Oakland Cemetery – Another Atlanta Treasure


Continuing our tour of Atlanta treasures, today we’ll visit Oakland Cemetery, the oldest cemetery in Atlanta and one of the largest green spaces in the city.

by Eoghanacht via wikimedia commons

It was founded in 1850 and expanded through the years to become the final resting place of many famous Atlantans including Margaret Mitchell, Bobby Jones, numerous mayors, governors and civic leaders, as well as soldiers, common men and women, and even paupers.

Originally called Atlanta Cemetery and renamed Oakland in 1872, it was separated into the Confederate Section, the Jewish Section, the Black Section, and Potter’s Field. Obviously now, anyone can be buried wherever they purchase a plot. While the last sites were sold in 1884, sometimes families do sell spaces. A list of people wishing to purchase plots is maintained by the Sexton.

by J. Glover via wikimedia commons

At this time it is estimated that more than 70,000 people are buried at Oakland, although many markers have disintegrated and some plots contain only family monuments rather than individual markers.

Oakland is a “garden cemetery,” featuring winding paths, large trees, flowers and shrubs. There are also mausoleums with Tiffany stained glass, bronze urns over six feet high, and other extravagant monuments, reminders of times past.

Through the 19th Century, Oakland enjoyed popularity as a destination for family outings. In the early 20th Century, the city grew to surround the area and many families moved further out, leaving the graves of their loved ones to fall into disrepair.

by Mike Schinkel via wikimedia commons

In 1976, Oakland was added to the National Register of Historic Places and the Historic Oakland Foundation was established. Since then, much has been done to restore and revive the beauty that is Oakland.

The wall that surrounds the current cemetery has been rebuilt and much of the damage resulting from the 2008 tornado which hit the downtown Atlanta area has been repaired.

Various tours are available throughout the year. March is a very busy time at Oakland. Oakland Cemetery Daffodil Day is March 21 from 10am to 2pm. There will be displays and presentations as well as garden walks and some historic daffodil varieties available for sale.

by J. Glover via wikimedia commons

There’s also the Sights, Symbols & Stories of Oakland March 21 – 22, from 10am to 4pm where you get a great sample of the history, art, architecture and personal stories of Oakland’s current residents.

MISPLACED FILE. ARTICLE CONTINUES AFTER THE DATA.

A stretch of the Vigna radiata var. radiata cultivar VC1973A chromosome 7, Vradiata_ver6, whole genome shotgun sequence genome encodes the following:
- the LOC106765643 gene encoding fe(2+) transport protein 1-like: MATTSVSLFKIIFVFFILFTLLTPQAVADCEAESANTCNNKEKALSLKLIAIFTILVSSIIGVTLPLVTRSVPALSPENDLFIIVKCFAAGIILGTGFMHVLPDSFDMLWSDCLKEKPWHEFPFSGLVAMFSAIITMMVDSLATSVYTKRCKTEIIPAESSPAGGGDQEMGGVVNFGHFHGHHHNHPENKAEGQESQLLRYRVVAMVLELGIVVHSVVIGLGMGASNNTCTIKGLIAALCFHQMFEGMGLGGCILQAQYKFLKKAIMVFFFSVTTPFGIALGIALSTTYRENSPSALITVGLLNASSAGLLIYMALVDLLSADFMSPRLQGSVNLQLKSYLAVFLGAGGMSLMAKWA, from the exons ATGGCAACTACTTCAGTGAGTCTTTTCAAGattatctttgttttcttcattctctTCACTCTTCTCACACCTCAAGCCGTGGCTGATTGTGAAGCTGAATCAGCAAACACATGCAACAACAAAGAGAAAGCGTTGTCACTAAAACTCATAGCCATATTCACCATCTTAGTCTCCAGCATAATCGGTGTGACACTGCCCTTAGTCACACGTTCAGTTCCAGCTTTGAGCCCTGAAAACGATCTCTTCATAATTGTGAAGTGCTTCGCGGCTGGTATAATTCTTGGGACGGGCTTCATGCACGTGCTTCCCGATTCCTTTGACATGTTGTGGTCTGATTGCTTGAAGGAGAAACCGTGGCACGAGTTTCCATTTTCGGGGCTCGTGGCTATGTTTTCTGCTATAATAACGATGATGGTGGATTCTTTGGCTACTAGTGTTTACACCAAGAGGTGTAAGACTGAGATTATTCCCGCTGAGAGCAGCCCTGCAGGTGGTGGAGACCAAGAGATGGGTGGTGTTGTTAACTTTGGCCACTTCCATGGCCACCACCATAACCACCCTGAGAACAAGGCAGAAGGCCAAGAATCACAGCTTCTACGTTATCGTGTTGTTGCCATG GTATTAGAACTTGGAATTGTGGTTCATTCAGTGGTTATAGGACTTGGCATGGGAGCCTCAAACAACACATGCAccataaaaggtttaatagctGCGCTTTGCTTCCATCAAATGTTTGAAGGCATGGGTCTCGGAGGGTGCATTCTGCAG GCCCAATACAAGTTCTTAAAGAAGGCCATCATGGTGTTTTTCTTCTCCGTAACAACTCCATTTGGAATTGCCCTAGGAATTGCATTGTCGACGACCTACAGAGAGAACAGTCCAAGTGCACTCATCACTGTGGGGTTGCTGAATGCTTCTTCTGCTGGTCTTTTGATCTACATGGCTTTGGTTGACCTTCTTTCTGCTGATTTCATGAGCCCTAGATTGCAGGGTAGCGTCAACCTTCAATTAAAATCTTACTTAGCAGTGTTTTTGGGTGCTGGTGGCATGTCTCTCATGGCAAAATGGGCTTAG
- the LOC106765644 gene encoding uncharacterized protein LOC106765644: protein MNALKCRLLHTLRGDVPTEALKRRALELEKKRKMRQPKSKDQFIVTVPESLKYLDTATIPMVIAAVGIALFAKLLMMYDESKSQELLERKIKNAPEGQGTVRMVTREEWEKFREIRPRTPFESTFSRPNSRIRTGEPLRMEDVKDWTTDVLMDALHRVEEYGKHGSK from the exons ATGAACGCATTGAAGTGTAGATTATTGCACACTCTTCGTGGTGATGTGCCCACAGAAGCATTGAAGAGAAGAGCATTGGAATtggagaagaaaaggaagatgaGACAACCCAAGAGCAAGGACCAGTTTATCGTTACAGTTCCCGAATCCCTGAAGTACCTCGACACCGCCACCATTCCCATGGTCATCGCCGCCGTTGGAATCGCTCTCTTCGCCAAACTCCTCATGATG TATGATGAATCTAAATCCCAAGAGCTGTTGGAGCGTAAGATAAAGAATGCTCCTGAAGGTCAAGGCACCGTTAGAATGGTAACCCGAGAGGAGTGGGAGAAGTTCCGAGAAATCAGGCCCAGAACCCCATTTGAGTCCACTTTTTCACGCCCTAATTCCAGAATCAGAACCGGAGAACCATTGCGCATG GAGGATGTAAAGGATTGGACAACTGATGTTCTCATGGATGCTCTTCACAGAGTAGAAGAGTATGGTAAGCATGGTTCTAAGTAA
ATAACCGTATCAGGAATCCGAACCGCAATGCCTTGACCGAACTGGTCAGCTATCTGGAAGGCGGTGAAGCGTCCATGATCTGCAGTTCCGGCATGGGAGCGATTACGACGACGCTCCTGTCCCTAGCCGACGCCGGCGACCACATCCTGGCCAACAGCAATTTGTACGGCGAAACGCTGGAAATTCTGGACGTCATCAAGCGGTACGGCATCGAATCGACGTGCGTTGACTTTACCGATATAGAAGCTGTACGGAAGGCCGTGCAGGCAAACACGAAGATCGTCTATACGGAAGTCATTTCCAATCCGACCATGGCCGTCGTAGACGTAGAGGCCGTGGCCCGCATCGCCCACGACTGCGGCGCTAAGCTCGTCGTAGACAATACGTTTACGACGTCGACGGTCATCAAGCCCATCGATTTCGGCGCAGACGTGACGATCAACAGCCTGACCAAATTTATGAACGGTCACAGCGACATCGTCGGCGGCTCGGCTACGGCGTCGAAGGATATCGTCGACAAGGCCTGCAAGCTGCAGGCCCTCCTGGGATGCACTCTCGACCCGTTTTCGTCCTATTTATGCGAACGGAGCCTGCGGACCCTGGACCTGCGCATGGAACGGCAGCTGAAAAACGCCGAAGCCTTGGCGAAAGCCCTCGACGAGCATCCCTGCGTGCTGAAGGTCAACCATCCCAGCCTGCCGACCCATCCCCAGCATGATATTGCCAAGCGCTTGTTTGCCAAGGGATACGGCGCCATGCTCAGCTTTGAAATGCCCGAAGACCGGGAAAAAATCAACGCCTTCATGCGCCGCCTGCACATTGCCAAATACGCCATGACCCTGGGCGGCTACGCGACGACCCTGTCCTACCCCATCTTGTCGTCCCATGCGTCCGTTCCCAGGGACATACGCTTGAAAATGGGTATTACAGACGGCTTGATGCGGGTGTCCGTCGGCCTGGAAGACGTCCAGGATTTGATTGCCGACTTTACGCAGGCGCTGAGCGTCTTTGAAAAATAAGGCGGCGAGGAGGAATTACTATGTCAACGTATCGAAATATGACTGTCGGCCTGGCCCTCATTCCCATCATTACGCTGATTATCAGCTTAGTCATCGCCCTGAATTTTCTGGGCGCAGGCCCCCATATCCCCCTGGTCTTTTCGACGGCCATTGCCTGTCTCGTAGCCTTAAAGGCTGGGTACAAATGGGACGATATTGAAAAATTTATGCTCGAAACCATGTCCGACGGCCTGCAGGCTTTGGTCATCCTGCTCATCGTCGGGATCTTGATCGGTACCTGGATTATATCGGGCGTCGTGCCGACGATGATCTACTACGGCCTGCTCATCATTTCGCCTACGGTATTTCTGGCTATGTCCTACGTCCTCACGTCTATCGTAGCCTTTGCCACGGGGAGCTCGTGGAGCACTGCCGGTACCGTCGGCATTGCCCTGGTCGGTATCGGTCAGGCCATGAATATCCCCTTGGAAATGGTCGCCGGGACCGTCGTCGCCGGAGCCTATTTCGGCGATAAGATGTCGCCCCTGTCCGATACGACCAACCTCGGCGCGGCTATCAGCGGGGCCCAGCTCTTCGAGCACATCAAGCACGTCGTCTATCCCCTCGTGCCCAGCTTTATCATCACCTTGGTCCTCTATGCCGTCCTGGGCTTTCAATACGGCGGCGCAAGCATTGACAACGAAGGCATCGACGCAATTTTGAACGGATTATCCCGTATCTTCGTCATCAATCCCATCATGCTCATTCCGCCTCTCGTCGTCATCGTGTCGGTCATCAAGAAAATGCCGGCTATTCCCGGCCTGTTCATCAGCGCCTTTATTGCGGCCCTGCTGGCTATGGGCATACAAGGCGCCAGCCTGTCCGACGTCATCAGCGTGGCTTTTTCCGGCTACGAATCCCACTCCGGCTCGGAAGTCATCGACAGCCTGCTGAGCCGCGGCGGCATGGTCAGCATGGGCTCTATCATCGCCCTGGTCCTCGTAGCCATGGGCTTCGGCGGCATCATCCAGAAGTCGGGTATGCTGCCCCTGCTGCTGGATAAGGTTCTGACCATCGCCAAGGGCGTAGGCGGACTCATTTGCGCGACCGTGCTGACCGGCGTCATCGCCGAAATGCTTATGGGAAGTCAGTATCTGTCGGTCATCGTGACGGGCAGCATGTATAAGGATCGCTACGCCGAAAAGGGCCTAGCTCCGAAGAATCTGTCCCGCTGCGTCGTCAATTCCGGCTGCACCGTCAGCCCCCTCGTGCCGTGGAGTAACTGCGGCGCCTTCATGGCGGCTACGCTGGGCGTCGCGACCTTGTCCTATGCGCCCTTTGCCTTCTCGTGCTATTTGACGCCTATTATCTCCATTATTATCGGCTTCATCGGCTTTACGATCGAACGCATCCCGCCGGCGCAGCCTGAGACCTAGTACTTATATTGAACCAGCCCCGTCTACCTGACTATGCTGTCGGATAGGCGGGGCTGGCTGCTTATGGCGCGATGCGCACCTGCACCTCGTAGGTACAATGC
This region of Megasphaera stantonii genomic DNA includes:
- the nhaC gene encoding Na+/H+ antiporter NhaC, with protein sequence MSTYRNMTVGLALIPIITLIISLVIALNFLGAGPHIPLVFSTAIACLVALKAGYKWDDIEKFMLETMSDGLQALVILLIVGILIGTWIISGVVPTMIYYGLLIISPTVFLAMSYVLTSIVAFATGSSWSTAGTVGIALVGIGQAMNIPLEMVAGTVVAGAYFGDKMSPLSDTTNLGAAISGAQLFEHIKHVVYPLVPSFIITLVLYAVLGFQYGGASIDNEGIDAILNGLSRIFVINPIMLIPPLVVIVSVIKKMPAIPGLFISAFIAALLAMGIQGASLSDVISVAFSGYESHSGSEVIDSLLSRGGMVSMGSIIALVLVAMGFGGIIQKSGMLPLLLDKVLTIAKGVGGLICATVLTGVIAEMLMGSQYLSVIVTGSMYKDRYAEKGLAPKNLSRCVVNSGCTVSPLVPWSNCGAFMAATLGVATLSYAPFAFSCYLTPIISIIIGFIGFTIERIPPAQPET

March 28, there is a tour featuring African-American History at Oakland. You’ll learn about many famous Atlantans including Mayor Maynard Jackson, Bishop Wesley John Gaines (founder of Morris Brown College), Carrie Steele Logan (established the first black orphanage in Atlanta) and others.

March 29, the tour is called Fear and Accusation: The Leo Frank Story. This tour details the history of the 1913 murder and subsequent trial that play an important role in Atlanta’s history.

March 21, the tour is Pioneers of Atlanta: The first 20 years, where you’ll hear stories about the first farmers, lawyers, mayors and other people that settled the town then known as Terminus.

by Barret Socker via wikimedia commons

March 22, it’s Odd Fellows, Red Men, Masons and more…Fraternal Organizations at Oakland. It traces the history of fraternal organizations, some of which are still in existence today.

And starting on April 25, Oakland’s Boys of Summer Baseball Tour celebrates the first baseball game in Atlanta, when the Gate City Nine and the Atlanta Baseball Club played a game on May 12, 1866 to take the city’s residents’ minds off of war and smallpox. You’ll learn about the lives of several of the players who played in that historic game.

There are many other tours and events at Oakland. So whether you want to just wander around the monuments (that’s free), or take a Guided Overview Tour, Saturdays and Sundays beginning this month (tickets available at the Visitors Center), or take one of the Special Topic Tours we’ve mentioned above (tickets available at the Visitors Center), it’s a lovely way to spend a spring morning or afternoon. History has never been more beautiful!

Next: East Lake Golf Club, Another Atlanta Treasure

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